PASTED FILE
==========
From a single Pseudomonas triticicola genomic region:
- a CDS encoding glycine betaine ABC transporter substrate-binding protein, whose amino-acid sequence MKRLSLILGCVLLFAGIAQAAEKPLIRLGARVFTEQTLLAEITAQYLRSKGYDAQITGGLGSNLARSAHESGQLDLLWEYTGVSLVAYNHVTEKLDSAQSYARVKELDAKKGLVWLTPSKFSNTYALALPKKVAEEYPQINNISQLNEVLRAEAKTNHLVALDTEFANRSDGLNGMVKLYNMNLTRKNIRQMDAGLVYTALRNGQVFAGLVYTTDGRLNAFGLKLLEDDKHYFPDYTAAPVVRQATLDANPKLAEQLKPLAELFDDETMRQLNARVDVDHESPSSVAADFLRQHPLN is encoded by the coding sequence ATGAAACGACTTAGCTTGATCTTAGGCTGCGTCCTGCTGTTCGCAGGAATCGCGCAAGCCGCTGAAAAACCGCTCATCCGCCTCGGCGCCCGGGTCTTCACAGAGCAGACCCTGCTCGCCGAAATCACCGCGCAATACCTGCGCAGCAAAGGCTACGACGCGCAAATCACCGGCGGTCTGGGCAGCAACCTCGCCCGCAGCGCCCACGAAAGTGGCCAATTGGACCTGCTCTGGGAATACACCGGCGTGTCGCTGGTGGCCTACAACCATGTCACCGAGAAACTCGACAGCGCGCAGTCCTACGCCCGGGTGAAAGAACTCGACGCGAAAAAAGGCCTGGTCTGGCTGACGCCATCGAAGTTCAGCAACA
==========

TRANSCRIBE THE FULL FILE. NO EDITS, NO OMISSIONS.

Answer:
From a single Pseudomonas triticicola genomic region:
- a CDS encoding glycine betaine ABC transporter substrate-binding protein, whose amino-acid sequence MKRLSLILGCVLLFAGIAQAAEKPLIRLGARVFTEQTLLAEITAQYLRSKGYDAQITGGLGSNLARSAHESGQLDLLWEYTGVSLVAYNHVTEKLDSAQSYARVKELDAKKGLVWLTPSKFSNTYALALPKKVAEEYPQINNISQLNEVLRAEAKTNHLVALDTEFANRSDGLNGMVKLYNMNLTRKNIRQMDAGLVYTALRNGQVFAGLVYTTDGRLNAFGLKLLEDDKHYFPDYTAAPVVRQATLDANPKLAEQLKPLAELFDDETMRQLNARVDVDHESPSSVAADFLRQHPLN is encoded by the coding sequence ATGAAACGACTTAGCTTGATCTTAGGCTGCGTCCTGCTGTTCGCAGGAATCGCGCAAGCCGCTGAAAAACCGCTCATCCGCCTCGGCGCCCGGGTCTTCACAGAGCAGACCCTGCTCGCCGAAATCACCGCGCAATACCTGCGCAGCAAAGGCTACGACGCGCAAATCACCGGCGGTCTGGGCAGCAACCTCGCCCGCAGCGCCCACGAAAGTGGCCAATTGGACCTGCTCTGGGAATACACCGGCGTGTCGCTGGTGGCCTACAACCATGTCACCGAGAAACTCGACAGCGCGCAGTCCTACGCCCGGGTGAAAGAACTCGACGCGAAAAAAGGCCTGGTCTGGCTGACGCCATCGAAGTTCAGCAACA